When Volkswagen offered us the chance to drive a European-market Tiguan with a diesel engine, we jumped at it. After all, automotive journalists are conditioned to love all things diesel.
|Engine: 2.0L turbocharged diesel four-cylinder makes 174 hp, 280 lb-ft of torque.
Transmission: six-speed manual available, seven-speed twin clutch DSG as tested.
Fuel Economy: No EPA figures offered. Observed average of 32.3 MPG.
Price: No U.S. price.
And AutoGuide is a fan of the Tiguan. We love its smart size and upscale interior, with only the high price keeping us from recommending it wholeheartedly. The snappy 2.0T turbocharged gas engine is certainly one of the Tig’s high points, so we were curious to see how the diesel version would compare.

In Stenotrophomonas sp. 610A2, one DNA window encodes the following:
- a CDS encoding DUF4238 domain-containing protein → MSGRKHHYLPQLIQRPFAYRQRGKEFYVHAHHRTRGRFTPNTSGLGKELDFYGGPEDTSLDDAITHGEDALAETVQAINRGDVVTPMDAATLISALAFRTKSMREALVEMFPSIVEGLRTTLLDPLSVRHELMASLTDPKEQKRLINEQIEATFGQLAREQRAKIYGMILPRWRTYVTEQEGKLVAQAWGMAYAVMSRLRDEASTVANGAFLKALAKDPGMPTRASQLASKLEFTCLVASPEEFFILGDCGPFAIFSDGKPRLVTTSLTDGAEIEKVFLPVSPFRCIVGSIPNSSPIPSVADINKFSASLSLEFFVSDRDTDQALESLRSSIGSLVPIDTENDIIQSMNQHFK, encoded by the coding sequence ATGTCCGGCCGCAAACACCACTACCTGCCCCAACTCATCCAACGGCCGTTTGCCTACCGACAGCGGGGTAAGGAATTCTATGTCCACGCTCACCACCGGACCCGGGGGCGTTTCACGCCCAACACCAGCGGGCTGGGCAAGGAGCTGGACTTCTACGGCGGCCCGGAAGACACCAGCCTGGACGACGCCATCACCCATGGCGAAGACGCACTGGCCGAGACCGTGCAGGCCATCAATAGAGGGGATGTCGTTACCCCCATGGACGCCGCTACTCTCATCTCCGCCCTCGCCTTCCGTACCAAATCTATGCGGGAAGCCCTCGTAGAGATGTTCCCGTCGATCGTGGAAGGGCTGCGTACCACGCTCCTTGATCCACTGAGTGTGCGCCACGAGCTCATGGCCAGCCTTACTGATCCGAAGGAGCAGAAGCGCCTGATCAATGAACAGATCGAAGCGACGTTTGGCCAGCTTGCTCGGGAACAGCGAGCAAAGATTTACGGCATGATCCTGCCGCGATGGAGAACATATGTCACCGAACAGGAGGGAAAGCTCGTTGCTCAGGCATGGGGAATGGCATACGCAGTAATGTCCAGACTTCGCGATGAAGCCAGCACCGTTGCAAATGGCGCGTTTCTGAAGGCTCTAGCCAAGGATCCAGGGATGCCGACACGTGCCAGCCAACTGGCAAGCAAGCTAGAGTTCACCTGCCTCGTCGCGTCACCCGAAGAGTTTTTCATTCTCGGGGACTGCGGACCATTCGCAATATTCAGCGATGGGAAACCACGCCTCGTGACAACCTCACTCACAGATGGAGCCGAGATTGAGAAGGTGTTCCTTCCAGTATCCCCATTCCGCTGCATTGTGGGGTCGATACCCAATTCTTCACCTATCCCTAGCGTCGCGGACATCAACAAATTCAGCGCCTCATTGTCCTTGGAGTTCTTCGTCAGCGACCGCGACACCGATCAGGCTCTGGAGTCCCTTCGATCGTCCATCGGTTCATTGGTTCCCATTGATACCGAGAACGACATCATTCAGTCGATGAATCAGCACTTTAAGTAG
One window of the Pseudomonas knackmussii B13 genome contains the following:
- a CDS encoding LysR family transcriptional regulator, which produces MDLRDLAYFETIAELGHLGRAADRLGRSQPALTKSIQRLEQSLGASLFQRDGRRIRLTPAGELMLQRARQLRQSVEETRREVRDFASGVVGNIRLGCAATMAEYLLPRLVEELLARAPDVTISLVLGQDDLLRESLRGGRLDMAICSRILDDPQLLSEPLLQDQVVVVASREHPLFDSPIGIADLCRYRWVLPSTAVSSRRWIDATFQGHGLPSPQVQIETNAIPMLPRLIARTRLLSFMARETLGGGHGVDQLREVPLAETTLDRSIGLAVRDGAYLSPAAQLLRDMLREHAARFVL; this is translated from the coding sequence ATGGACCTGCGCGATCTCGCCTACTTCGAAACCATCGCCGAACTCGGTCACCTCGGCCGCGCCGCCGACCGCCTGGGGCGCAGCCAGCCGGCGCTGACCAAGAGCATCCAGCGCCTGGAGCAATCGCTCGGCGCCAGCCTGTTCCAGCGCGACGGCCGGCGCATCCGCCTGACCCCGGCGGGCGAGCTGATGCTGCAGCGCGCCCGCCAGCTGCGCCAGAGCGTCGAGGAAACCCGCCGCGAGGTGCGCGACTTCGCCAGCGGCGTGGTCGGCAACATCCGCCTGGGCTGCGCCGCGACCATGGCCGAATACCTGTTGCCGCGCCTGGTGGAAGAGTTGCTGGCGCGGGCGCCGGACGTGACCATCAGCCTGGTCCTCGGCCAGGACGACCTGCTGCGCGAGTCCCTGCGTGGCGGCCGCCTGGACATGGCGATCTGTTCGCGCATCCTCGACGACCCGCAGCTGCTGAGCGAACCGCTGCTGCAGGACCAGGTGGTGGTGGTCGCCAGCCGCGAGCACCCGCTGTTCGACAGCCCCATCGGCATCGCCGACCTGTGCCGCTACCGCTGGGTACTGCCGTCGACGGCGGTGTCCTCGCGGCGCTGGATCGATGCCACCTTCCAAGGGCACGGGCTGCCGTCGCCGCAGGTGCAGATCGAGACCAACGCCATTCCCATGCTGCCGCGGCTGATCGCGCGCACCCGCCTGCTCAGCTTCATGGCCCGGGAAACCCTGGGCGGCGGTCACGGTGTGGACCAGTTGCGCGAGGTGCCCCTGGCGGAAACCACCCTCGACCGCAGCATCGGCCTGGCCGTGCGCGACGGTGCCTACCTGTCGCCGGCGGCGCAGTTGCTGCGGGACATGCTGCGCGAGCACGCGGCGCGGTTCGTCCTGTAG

Since the U.S.-spec Tiguan uses the same 200 horsepower, 207 lb-ft gasoline engine found in other VW cars, we expected to find the same 2.0-liter 140 horsepower/236 lb-ft diesel available in the Beetle, Golf, Jetta and Passat. Not so: While VW Europe does offer the 140 hp engine in the Tiguan, the one we drove had the souped-up version, rated at 174 horsepower and 280 lb-ft. Volkswagen offers a six-speed stick in Europe, but this particular Tiguan came with a seven-speed DSG twin-clutch transmission and 4Motion all-wheel drive.